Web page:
BOSTON -- For his first act as the longest-tenured player on the roster of the post-David Ortiz 2017 Boston Red Sox, Dustin Pedroia might want to get Mookie Betts and Jackie Bradley Jr. together for a little story time.
Nine years ago, at age 24, Pedroia went 2-for-13 (.154) with two strikeouts in his first career postseason series, a three-game sweep of the Los Angeles Angels. He batted leadoff and played an error-free second base, but it was the one-two middle-of-the-order punch of Big Papi and Manny Ramirez and dominant starting pitching from Josh Beckett and Curt Schilling that enabled the Red Sox to reach the 2007 American League Championship Series and ultimately the World Series.
The moral of the story: Betts and Bradley aren't the first young players to fail in their initial exposure to October baseball.
And in the long run, they might even be better off for having done so.
"It's a taste for them," Pedroia said late Monday night from the funeral home-like clubhouse at Fenway Park after the Sox were swept out of the division series by the Cleveland Indians. "I think the tough part is you play every day during the year and then you have a few days off. You wait different times between games. It just throws you out of whack. I think they didn't know what to expect out of that because it is different. It's hard to get into a rhythm."
Betts is an AL MVP candidate, perhaps even the front-runner. But he swung through three consecutive fastballs in his first postseason at-bat last Thursday night, struggled to adapt to the Indians' plan of attacking him out of the strike zone away and finished 2-for-10 in the three games.
Bradley, meanwhile, struck out in seven of his first nine postseason at-bats before lining a single to right field in the ninth inning of Game 3, his only hit in 10 at-bats. The normally rocket-armed center fielder also pulled three throws to the first base side of home plate in the series' first two games.
Add in shortstop Xander Bogaerts, who went fishing for sliders en route to striking out three times in Game 1 and finished 3-for-12 with four strikeouts overall, and the young homegrown trio that carried the Red Sox for so much of the season came up woefully small in a big spot.
"Playoff baseball is a bit different," said Bogaerts who notched a few memorable hits but was largely along for the ride when the Red Sox won the World Series in 2013. "It's a great experience, a lot of pressure. But we have to learn how to control it, how to think in that moment. Just not overthinking a lot of stuff. Just trying to be in the moment and being focused."
After Game 1, a 5-4 loss in Cleveland, Red Sox manager John Farrell conceded that he could sense the young players were feeling "a little anxiety." Despite being warned about putting added pressure on themselves in the postseason, Betts, Bradley and Bogaerts appeared "jumpy," according to Farrell.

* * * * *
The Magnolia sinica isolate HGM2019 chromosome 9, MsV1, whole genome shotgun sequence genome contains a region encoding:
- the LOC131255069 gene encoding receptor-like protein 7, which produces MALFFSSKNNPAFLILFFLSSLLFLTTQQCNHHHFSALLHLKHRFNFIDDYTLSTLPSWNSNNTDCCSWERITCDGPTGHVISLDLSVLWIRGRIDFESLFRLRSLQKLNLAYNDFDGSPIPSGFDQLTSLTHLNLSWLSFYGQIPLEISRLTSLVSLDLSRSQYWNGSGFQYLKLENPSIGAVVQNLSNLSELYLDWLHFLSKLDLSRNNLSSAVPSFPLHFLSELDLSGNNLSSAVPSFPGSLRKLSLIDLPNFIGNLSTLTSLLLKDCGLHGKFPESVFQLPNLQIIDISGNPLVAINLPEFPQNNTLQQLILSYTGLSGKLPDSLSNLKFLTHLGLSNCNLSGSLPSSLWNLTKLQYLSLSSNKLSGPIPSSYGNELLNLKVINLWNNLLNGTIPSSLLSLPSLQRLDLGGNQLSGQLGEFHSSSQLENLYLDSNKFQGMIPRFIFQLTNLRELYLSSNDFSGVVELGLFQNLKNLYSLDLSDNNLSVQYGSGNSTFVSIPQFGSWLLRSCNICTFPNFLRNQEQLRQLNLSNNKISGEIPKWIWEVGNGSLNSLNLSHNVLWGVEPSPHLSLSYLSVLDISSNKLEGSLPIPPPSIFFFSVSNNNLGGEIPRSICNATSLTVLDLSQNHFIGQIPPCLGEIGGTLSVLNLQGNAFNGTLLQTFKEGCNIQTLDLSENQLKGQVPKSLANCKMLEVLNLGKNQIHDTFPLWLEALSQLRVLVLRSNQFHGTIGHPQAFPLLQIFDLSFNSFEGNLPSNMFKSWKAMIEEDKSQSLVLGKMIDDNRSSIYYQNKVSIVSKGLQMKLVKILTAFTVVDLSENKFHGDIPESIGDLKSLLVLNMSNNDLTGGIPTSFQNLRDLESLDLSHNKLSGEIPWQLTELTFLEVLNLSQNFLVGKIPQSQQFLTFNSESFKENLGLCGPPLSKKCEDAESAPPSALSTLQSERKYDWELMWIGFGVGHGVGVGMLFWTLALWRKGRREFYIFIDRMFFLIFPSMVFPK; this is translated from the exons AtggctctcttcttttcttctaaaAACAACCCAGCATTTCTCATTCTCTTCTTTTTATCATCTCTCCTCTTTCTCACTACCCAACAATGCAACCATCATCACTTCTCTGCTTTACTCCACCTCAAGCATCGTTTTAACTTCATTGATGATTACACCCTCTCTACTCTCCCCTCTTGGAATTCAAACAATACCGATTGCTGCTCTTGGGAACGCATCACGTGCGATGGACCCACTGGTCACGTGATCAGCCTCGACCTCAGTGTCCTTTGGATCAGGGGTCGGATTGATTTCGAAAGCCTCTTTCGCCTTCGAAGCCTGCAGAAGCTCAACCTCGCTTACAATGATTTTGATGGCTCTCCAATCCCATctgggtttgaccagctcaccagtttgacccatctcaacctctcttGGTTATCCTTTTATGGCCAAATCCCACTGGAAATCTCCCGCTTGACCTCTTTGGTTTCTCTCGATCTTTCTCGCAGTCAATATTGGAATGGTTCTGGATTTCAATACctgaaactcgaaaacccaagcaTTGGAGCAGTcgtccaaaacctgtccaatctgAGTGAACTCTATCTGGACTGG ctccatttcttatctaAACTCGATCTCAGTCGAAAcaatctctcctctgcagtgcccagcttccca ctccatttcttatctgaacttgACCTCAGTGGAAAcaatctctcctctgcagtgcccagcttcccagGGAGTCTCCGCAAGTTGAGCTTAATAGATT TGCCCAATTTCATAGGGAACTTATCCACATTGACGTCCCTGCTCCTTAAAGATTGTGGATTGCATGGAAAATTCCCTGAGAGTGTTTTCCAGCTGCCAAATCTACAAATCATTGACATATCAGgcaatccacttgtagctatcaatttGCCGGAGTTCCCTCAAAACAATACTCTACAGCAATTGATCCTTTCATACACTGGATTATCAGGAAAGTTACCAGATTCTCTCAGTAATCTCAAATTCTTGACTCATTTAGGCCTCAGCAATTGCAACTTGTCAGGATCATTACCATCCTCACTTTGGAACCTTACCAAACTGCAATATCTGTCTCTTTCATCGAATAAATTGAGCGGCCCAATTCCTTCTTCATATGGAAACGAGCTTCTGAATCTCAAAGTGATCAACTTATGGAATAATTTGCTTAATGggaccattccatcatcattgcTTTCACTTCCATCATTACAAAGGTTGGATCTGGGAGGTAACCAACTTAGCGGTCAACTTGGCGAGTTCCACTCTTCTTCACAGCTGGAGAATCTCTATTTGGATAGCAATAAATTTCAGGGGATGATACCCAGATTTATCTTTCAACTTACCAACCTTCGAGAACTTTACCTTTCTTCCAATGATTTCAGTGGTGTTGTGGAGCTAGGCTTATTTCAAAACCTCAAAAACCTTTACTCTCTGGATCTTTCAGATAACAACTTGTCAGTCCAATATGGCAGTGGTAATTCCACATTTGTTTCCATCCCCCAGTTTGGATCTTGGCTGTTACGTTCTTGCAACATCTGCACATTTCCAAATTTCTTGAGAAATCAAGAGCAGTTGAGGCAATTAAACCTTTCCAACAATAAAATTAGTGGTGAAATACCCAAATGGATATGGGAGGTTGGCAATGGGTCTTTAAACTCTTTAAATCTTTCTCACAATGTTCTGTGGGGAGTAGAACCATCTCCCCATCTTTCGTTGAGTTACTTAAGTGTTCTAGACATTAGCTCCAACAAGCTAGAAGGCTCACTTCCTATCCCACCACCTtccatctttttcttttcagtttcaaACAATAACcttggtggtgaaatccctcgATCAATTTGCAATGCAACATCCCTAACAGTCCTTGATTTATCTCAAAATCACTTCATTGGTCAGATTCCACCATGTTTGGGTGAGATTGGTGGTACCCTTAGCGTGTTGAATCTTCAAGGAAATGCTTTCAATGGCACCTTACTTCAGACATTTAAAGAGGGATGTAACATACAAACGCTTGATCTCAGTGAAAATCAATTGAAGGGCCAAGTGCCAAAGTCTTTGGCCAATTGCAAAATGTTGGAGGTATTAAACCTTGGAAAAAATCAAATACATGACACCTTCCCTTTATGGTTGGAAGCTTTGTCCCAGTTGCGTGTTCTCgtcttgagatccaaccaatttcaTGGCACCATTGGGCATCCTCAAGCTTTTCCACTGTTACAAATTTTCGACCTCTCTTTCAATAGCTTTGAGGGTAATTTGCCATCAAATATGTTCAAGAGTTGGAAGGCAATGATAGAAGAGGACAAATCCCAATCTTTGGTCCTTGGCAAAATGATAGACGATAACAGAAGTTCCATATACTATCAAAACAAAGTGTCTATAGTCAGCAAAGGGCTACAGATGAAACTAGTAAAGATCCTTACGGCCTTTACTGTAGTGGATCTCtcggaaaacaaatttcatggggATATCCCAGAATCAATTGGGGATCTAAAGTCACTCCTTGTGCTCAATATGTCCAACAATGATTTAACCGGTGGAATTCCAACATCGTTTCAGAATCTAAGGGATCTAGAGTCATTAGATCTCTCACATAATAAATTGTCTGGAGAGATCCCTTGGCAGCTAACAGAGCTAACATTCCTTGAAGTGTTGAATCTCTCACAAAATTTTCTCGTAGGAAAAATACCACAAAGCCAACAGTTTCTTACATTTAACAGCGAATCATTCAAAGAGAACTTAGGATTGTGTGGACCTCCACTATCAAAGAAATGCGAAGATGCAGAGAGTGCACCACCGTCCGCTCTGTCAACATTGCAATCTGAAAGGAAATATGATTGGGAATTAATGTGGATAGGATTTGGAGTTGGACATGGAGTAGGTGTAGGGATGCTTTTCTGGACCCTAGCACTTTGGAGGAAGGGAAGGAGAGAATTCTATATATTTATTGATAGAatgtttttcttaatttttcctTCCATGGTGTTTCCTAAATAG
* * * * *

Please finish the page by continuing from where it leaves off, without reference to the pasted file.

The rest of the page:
Even rookie left fielder Andrew Benintendi, who homered in Game 1 and went 3-for-9 overall, made a fielding gaffe in the opening game, drifting under a fly ball and allowing a runner to tag from first and get into scoring position.
"There's been a lot of conversation for the first-year guys, for the guys going through it for the first time, and not just with the staff but with their teammates," Farrell said. "But there's the old adage: You can't replace experience. There's a different feel to it. The fact that we had three days down, a later [8 p.m.] start [in Game 1], five guys in our lineup being their first postseason, there were some things that were firsts, and I'm sure that lent to swinging at far too many pitches below the zone and above the zone."
And here's the thing about the postseason: With a smaller margin for error, mistakes tend to get magnified, the pressure to win becomes greater with each game.
But even with Ortiz retiring, the Sox have a nucleus that is talented enough to be a playoff staple over the next several years. Having now seen firsthand what the postseason is all about, they will be more prepared to handle it when they do return.
In a way, it feels reminiscent of the Philadelphia Phillies' recent mini-dynasty. In 2007, Ryan Howard (3-for-12, seven strikeouts), Chase Utley (2-for-11, five strikeouts) and Jimmy Rollins (2-for-11, three strikeouts) struggled in a three-game NL Division Series sweep by the Colorado Rockies, the first playoff experience for each of them. But they came back to lead the Phillies to back-to-back National League pennants in 2008-09 and a World Series title in 2008.
Could Betts, Bradley and Bogaerts follow suit?
"For a lot of the guys, this was the first time [in postseason]," Betts said. "I think we enjoyed it. Now we kind of know what to expect," Betts said. "It's going to be really important in the years going forward. We'll know what to expect and how to handle adversity and how to go about the games and whatnot. It's going to definitely be a positive."